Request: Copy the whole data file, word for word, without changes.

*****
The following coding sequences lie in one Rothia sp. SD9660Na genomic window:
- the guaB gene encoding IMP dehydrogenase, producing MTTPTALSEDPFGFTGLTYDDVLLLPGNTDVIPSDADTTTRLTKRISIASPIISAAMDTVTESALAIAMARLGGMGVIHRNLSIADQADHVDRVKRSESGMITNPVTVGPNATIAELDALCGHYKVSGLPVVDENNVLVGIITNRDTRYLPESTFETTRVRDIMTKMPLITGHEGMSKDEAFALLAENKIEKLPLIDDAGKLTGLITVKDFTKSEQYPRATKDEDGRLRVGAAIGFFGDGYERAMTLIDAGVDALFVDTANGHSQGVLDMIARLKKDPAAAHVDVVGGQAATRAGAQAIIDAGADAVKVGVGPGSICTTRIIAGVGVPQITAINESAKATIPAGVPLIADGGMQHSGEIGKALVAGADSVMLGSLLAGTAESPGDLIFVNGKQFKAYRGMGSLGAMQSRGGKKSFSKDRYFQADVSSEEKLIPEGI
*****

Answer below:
The following coding sequences lie in one Rothia sp. SD9660Na genomic window:
- the guaB gene encoding IMP dehydrogenase, producing MTTPTALSEDPFGFTGLTYDDVLLLPGNTDVIPSDADTTTRLTKRISIASPIISAAMDTVTESALAIAMARLGGMGVIHRNLSIADQADHVDRVKRSESGMITNPVTVGPNATIAELDALCGHYKVSGLPVVDENNVLVGIITNRDTRYLPESTFETTRVRDIMTKMPLITGHEGMSKDEAFALLAENKIEKLPLIDDAGKLTGLITVKDFTKSEQYPRATKDEDGRLRVGAAIGFFGDGYERAMTLIDAGVDALFVDTANGHSQGVLDMIARLKKDPAAAHVDVVGGQAATRAGAQAIIDAGADAVKVGVGPGSICTTRIIAGVGVPQITAINESAKATIPAGVPLIADGGMQHSGEIGKALVAGADSVMLGSLLAGTAESPGDLIFVNGKQFKAYRGMGSLGAMQSRGGKKSFSKDRYFQADVSSEEKLIPEGI